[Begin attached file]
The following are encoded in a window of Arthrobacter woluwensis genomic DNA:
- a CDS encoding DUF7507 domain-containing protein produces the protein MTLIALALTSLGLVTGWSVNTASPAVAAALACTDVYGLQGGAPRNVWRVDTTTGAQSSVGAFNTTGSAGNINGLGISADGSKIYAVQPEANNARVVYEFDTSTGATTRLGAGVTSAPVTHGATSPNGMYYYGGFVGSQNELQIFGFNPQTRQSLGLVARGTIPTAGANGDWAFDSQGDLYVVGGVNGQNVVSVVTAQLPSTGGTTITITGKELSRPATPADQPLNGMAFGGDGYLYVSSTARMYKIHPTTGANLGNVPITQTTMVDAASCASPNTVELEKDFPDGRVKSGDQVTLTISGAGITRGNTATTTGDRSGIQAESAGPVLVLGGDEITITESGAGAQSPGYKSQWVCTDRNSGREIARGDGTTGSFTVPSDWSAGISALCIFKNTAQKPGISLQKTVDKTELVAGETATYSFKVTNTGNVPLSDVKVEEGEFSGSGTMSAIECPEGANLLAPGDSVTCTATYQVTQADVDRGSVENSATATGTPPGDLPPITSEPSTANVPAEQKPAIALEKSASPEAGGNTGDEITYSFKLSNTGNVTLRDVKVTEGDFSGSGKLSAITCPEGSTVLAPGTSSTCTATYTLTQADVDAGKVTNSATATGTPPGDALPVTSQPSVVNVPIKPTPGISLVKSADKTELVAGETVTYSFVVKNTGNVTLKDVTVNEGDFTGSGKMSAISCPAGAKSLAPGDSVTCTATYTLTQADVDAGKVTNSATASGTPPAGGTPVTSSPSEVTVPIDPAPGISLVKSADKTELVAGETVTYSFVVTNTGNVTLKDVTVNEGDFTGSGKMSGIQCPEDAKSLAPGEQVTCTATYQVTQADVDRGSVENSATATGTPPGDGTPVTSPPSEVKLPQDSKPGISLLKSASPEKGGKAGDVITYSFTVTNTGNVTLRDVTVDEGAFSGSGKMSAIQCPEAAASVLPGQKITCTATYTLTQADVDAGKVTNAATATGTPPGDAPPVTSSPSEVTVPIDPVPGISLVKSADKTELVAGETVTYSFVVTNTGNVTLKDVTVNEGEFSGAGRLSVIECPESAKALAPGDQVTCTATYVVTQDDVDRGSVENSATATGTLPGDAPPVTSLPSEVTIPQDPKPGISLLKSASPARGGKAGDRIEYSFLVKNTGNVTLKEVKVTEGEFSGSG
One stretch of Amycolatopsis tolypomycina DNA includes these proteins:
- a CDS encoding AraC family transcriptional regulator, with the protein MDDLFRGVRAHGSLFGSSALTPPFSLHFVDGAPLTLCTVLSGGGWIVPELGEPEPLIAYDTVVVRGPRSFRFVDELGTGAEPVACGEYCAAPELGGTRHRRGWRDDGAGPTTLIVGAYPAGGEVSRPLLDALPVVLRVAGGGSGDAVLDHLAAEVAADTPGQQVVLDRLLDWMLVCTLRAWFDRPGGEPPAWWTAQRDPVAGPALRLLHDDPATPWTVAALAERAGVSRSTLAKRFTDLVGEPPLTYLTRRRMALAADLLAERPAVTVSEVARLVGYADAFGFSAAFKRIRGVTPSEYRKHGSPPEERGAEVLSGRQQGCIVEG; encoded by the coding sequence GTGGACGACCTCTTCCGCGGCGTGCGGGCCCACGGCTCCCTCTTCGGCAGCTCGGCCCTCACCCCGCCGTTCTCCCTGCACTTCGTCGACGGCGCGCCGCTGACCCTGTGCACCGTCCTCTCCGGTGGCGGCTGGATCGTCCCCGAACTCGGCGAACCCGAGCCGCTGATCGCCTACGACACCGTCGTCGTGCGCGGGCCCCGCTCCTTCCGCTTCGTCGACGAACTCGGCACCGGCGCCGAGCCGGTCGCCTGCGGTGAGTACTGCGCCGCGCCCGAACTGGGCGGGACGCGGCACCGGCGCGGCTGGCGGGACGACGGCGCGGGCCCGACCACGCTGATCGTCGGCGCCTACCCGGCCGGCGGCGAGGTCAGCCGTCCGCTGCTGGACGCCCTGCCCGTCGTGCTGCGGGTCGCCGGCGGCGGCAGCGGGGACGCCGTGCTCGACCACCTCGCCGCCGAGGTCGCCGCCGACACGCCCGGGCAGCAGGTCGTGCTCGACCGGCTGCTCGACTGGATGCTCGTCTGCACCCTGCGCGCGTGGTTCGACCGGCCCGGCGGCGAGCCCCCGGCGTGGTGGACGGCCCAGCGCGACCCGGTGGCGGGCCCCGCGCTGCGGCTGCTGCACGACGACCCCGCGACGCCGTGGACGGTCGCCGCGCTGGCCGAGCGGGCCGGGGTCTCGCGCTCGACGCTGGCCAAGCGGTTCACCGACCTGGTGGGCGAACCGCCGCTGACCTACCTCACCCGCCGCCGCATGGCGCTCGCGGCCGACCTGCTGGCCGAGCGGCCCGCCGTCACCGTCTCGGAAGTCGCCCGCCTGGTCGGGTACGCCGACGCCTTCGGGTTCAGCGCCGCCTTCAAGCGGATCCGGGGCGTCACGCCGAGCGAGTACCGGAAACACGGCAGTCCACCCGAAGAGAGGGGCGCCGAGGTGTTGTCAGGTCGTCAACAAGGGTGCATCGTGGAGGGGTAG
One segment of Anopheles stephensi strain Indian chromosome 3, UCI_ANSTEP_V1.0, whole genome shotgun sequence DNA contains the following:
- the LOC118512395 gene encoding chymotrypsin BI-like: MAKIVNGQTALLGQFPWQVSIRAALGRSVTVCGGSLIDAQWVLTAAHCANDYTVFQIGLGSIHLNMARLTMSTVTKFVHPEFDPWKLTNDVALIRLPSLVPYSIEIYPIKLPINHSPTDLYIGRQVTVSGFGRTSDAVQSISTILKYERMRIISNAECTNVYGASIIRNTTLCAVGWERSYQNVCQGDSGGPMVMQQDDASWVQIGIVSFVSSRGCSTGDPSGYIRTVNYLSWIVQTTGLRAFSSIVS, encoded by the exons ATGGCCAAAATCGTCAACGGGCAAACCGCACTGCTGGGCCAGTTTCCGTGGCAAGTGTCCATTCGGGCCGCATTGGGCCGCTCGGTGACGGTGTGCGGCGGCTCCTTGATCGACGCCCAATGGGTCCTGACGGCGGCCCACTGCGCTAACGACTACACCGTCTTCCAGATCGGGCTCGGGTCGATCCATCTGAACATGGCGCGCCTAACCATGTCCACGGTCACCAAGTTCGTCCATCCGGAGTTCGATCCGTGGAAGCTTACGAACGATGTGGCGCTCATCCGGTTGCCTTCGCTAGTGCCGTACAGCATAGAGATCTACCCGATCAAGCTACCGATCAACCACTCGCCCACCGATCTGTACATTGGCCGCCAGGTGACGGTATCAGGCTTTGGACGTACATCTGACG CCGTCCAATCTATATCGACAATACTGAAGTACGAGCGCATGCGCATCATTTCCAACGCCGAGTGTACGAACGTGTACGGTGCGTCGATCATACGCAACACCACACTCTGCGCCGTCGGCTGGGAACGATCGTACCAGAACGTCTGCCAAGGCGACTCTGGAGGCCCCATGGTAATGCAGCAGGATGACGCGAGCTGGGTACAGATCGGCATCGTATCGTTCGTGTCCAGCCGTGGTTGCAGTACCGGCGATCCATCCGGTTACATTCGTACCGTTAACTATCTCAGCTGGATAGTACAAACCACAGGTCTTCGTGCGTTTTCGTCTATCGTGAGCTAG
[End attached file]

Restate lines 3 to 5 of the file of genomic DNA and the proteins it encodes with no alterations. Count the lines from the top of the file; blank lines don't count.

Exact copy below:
One stretch of Amycolatopsis tolypomycina DNA includes these proteins:
- a CDS encoding AraC family transcriptional regulator, with the protein MDDLFRGVRAHGSLFGSSALTPPFSLHFVDGAPLTLCTVLSGGGWIVPELGEPEPLIAYDTVVVRGPRSFRFVDELGTGAEPVACGEYCAAPELGGTRHRRGWRDDGAGPTTLIVGAYPAGGEVSRPLLDALPVVLRVAGGGSGDAVLDHLAAEVAADTPGQQVVLDRLLDWMLVCTLRAWFDRPGGEPPAWWTAQRDPVAGPALRLLHDDPATPWTVAALAERAGVSRSTLAKRFTDLVGEPPLTYLTRRRMALAADLLAERPAVTVSEVARLVGYADAFGFSAAFKRIRGVTPSEYRKHGSPPEERGAEVLSGRQQGCIVEG; encoded by the coding sequence GTGGACGACCTCTTCCGCGGCGTGCGGGCCCACGGCTCCCTCTTCGGCAGCTCGGCCCTCACCCCGCCGTTCTCCCTGCACTTCGTCGACGGCGCGCCGCTGACCCTGTGCACCGTCCTCTCCGGTGGCGGCTGGATCGTCCCCGAACTCGGCGAACCCGAGCCGCTGATCGCCTACGACACCGTCGTCGTGCGCGGGCCCCGCTCCTTCCGCTTCGTCGACGAACTCGGCACCGGCGCCGAGCCGGTCGCCTGCGGTGAGTACTGCGCCGCGCCCGAACTGGGCGGGACGCGGCACCGGCGCGGCTGGCGGGACGACGGCGCGGGCCCGACCACGCTGATCGTCGGCGCCTACCCGGCCGGCGGCGAGGTCAGCCGTCCGCTGCTGGACGCCCTGCCCGTCGTGCTGCGGGTCGCCGGCGGCGGCAGCGGGGACGCCGTGCTCGACCACCTCGCCGCCGAGGTCGCCGCCGACACGCCCGGGCAGCAGGTCGTGCTCGACCGGCTGCTCGACTGGATGCTCGTCTGCACCCTGCGCGCGTGGTTCGACCGGCCCGGCGGCGAGCCCCCGGCGTGGTGGACGGCCCAGCGCGACCCGGTGGCGGGCCCCGCGCTGCGGCTGCTGCACGACGACCCCGCGACGCCGTGGACGGTCGCCGCGCTGGCCGAGCGGGCCGGGGTCTCGCGCTCGACGCTGGCCAAGCGGTTCACCGACCTGGTGGGCGAACCGCCGCTGACCTACCTCACCCGCCGCCGCATGGCGCTCGCGGCCGACCTGCTGGCCGAGCGGCCCGCCGTCACCGTCTCGGAAGTCGCCCGCCTGGTCGGGTACGCCGACGCCTTCGGGTTCAGCGCCGCCTTCAAGCGGATCCGGGGCGTCACGCCGAGCGAGTACCGGAAACACGGCAGTCCACCCGAAGAGAGGGGCGCCGAGGTGTTGTCAGGTCGTCAACAAGGGTGCATCGTGGAGGGGTAG
One segment of Anopheles stephensi strain Indian chromosome 3, UCI_ANSTEP_V1.0, whole genome shotgun sequence DNA contains the following: